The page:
The iPod has limited recording support. To use it, you have to buy an external accessory with a microphone input. This enables recording of what Apple calls “voice memos”. The correct implication is that it is not good enough for music; it is only 8khz. Other devices, like iRivers H series, can record in excellent quality without add-ons, so what’s the problem?

This appears to be a way of making peace with the record companies. It makes the iPod useless as a device to smuggle into concerts to record your favourite band. From my point of view as a journalist, it’s a shame, because I often need to record interviews. The iRiver devices are better for this.

Third-party support

This is a big deal. The success of the iPod has enabled Apple to attract a large amount of third-party support, with gadgets that use the iPod’s port. Probably the most significant is in-car integration, with a number of motor manufacturers offering or promising to offer slots for the iPod that will let you control it from the steering column or other convenient location. This makes a great deal of sense, much better in usability and sound quality than messy cassette adaptors. Other useful add-ons include powered speakers with iPod docks, FM radio, and wireless remote control (for when you’ve plugged the iPod into a home hi-fi).

The dark side of the iPod

The dark side of the iPod and iTunes is the DRM (Digital Rights Management) and narrow range of supported audio formats. Apple uses its own DRM system called FairPlay. No doubt other vendors would like to license FairPlay so that they could compete by offering alternative music stores with protected content that plays on the iPod; but so far Apple has not permitted this. No doubt other vendors would like to offer alternative devices that play music purchased from iTunes; but so far Apple has not generally permitted this – I say “generally” because there is a deal with Motorola for iTunes-enabled smartphones and more such deals may be made.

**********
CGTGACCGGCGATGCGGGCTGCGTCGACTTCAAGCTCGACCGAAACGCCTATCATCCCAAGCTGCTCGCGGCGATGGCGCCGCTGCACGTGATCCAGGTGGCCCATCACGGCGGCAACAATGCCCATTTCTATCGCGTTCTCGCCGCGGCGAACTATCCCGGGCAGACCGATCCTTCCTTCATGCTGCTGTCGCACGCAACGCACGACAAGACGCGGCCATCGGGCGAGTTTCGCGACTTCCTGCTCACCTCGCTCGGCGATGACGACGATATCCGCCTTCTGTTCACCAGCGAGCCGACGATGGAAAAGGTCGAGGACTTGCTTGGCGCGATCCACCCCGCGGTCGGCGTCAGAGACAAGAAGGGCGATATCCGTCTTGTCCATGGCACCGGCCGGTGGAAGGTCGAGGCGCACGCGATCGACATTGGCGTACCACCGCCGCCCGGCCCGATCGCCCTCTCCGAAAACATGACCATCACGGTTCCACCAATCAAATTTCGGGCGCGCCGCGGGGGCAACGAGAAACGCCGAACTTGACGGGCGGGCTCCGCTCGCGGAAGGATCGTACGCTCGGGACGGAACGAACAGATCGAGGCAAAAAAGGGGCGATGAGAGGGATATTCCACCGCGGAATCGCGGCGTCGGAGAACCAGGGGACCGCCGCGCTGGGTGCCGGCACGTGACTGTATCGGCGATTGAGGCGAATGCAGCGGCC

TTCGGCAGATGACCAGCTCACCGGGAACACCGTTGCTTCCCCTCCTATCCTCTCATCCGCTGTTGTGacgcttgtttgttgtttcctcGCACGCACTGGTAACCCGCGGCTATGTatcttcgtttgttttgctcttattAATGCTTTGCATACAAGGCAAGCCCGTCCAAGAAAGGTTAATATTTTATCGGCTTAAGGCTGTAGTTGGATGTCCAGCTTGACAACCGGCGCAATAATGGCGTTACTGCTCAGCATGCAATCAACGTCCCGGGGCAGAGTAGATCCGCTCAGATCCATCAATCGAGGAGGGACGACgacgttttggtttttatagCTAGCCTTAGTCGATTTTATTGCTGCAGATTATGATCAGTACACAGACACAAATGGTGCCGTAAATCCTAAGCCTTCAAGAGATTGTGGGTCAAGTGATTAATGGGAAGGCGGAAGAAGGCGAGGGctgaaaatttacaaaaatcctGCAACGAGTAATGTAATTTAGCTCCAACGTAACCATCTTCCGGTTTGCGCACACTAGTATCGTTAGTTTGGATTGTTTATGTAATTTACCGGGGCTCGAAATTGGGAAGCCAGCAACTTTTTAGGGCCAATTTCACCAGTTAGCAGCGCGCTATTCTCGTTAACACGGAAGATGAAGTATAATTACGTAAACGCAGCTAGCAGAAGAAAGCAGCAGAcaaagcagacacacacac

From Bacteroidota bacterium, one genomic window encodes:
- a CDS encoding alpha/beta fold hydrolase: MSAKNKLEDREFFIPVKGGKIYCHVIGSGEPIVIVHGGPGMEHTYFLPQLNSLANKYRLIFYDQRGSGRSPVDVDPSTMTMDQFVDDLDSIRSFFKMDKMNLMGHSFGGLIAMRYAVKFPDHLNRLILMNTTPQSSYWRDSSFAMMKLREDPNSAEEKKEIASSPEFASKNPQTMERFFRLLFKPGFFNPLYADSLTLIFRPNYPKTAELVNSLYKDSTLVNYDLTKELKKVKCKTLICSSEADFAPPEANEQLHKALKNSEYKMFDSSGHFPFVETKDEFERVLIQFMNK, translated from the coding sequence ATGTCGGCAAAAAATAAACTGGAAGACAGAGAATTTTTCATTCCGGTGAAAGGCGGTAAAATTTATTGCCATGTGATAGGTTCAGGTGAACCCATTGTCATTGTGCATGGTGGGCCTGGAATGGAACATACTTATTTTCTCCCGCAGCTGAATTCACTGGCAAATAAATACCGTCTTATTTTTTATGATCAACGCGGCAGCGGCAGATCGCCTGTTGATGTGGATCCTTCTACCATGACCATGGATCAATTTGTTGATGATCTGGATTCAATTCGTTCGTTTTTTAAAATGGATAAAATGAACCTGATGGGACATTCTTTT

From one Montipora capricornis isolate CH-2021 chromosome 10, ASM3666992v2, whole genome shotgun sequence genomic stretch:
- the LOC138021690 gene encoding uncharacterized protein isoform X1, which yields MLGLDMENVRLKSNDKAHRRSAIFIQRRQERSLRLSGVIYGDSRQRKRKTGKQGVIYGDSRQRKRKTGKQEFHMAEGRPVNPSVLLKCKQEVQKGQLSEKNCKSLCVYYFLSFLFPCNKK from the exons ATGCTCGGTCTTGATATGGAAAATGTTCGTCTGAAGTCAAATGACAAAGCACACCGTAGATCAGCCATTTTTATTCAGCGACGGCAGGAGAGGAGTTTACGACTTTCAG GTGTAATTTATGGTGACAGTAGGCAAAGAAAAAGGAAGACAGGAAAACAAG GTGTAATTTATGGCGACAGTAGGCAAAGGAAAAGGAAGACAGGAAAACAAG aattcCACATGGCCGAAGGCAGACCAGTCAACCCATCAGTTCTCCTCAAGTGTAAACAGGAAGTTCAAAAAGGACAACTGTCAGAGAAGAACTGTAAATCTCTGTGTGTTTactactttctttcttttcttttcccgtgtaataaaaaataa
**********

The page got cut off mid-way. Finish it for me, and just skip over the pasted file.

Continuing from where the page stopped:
Is this acceptable? Your call, but I’m not comfortable with it. It is archetypal vendor lock-in; you can only purchase protected music from one vendor, Apple; you can only play it on devices from Apple, or its chosen partners.

Let me put this another way. The future of music is digital, with home media servers combined with Internet downloads. You may like the iPod, but are you happy to commit to Apple as your supplier for devices that will play the music you buy, forever? Alternatively, if some other cool device for home or pocket emerges in future, are you happy to re-purchase your music to support some other variety of DRM?

In mitigation, we are talking audio files here. You can unprotect iTunes music pretty easily, either by recording the audio via an analogue connection, or by burning a CD and re-ripping the CD to your PC. The snag in both cases is inconvenience and loss of quality. Generally you can go from a lossy format to a lossless type without any problem, but if you then re-rip to another lossy format, the compound effect of processing and re-processing the sound will spoil the quality.

What about Microsoft’s protected WMA format, is that any different? It is somewhat more flexible, simply because Microsoft’s policy is to license it to all comers. However, Apple has no intention of supporting protected WMA, so these files won’t play on an iPod any time soon.

Fortunately, there is a better solution. Don’t buy music from iTunes; buy the CD instead. You can still use the iPod; the quality is better, and it is generally free of DRM.


The iPod is the best-designed music player I’ve come across. It earns top place in appearance and usability. In terms of features, it is a mixed bag. There are lots of Apple and third-party accessories, but it would be nice to find things like voice recording and FM radio built-in. Recording generally is a major weakness.

Is an iPod worth the extra over something like the Creative Zen Xtra? As ever, it depends. If you value style and usability highly, or have your eye on an in-car adaptor, then yes. If you just want an MP3 player and portable hard drive, the cheaper alternatives are fine. If you need recording features, don't get either; go for an iRiver device instead.


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Copyright Tim Anderson 19th January 2005. All rights reserved.

Copyright ©2004 Tim Anderson